Have you ever wondered what would happen to your business in case of a disaster? Natural disasters and technical failures can turn your life upside down if you’re not well-prepared for them. According to FEMA, about 40% of small businesses won’t reopen after they’ve been struck by a devastating disaster.
With the right measures in place, you can avoid some of those hazards. And, even though you can’t fight against nature, there are actionable ways that can help you protect your business.
Infrastructure and Equipment Failures
What assets are vital for your business? You need a plan for each asset in case it breaks down. Such assets may include cameras, vehicles, computers, and your entire workplace.
Research local co-working places. Finding one that’s the right fit for your business in terms of facilities, expenses, logistics, etc. can take a long time. If you can’t use your workplace, you wouldn’t want to waste precious time looking for an alternative. Have one ready.
Invest in backup items which you could keep at a storage facility. You can buy backup computers, phones, and other inexpensive equipment. But, buying two pieces of the same expensive equipment may not be that cost-effective. This brings us to our next step.
Review Your Insurance Policies
If your small business gets closed down because of a disaster, you may lose thousands of dollars per day. To mitigate financial loses, you need to make sure you have a sound insurance policy. If your current insurance won’t cover such costs, it may be time to find a better option.
Many business owners go with property insurance that only covers expensive equipment and infrastructure damages. Make sure your insurance will cover cleanup and repair costs as well.
Look for a business interruption cover. With such a plan in place, your insurance company will compensate you for the drop in income in case of a disaster. Such a plan will cost more than a basic one, but If any misfortune happens, you can rest assured you’ll have a steady stream of income.
Work on Your Fire Strategy
A fire can break out due to numerous hazards. With a proper fire strategy in place, you can significantly minimize such risks. You don’t need a risk management department for this, but you do need to invest enough time, money, and effort.
Start by training and educating your employees. Build employee awareness and organize training programs. Your employees must know how to detect a fire hazard and report it. Such training should also focus on teaching employees how to follow your company’s evacuation plan.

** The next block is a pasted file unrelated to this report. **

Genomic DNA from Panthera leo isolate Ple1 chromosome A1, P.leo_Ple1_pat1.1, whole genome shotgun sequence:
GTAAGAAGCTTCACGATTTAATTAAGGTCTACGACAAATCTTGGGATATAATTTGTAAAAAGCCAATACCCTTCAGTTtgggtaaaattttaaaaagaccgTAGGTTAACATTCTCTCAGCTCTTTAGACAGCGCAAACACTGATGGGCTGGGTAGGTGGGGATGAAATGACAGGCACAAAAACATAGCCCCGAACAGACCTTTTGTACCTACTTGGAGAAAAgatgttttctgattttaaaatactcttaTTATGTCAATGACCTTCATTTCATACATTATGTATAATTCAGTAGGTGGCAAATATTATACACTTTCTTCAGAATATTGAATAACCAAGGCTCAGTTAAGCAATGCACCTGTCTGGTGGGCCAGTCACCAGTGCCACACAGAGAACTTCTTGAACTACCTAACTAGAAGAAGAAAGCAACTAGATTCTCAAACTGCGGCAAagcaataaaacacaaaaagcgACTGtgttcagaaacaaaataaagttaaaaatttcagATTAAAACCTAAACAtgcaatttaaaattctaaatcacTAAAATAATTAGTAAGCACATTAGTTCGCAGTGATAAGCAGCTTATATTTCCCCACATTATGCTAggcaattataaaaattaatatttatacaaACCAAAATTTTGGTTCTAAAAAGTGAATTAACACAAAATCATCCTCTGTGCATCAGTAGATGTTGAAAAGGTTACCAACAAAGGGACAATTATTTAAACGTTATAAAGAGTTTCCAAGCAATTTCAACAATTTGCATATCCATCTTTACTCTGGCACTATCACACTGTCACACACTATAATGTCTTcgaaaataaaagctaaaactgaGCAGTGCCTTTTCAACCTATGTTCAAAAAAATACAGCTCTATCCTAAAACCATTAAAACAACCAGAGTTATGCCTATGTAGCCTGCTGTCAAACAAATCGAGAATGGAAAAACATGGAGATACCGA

If you have an evacuation plan just because the law tells you must have one, you need to improve it. Your employees must know how to immediately respond to a fire alarm.
Your equipment and infrastructure can be the biggest fire hazard if they are not properly maintained. Hire trained and certified professionals to inspect both your building and your equipment. And, they should do it often. This especially goes for high-risk equipment like fire ducts.
Fire hazards may be where you least inspect them. People know that badly configured ductwork can be troublesome. But, businesses may neglect the importance of proper smoke extract duct insulation.
In case faulty ducts cause a fire, badly installed insulation can cause flashovers and exacerbate the disaster. That’s why professionals also test the integrity of the insulation. An untrained eye is likely to overlook such hazards. To prevent tragic mishaps, you must have a proper system of checks in place.
Illness and Unavailability
If you are running your small business like a ‘one-man show,’ it can spell danger if you suddenly become ill or unavailable. You need to have trusted employees or associates who will cover for you for a longer period of time if something happens to you.
Even if your business is small, you could use a “vice president.” Do you have anyone who could jump in and grab the steering wheel if needed? If not, your objective should be to identify someone reliable and trustworthy with whom you see eye to eye.
Back up and Protect Your Data
A sudden loss of power can trigger data loss. Failing to back up and protect your data can lead to loss of income and missed business opportunities. In case of data loss, having a backup can soften the blow. Most small businesses do not have a proper data recovery plan–despite the risks.
Cloud storages are typically the most convenient backup solution. But, no matter if your data is in the cloud or on your computer hardware, it can fall victim to viruses and hackers.
For instance, ransomware is a type of virus that targets both big and small businesses. It penetrates a company’s system, encrypts its sensitive data, and then promises to unlock it if you pay a ransom to its programmers. It never does.
The biggest reason that happens is sloppy ‘IT hygiene.’ It’s best to hire a part-time IT consultant who can help you disaster-proof your data. Such a professional can train your employees on how to protect themselves and your company from malicious internet activities. Training your employees to exercise internet safety is a one-time, cost-effective investment.
Some forces will always be out of your control. But, by working on prevention and improving your business’s resilience, it will have much better chances of surviving a disaster. It will take a bit more effort and funds. But, a disaster-proof strategy will also give you peace of mind. That will allow you to focus on what’s most important–running and growing your business.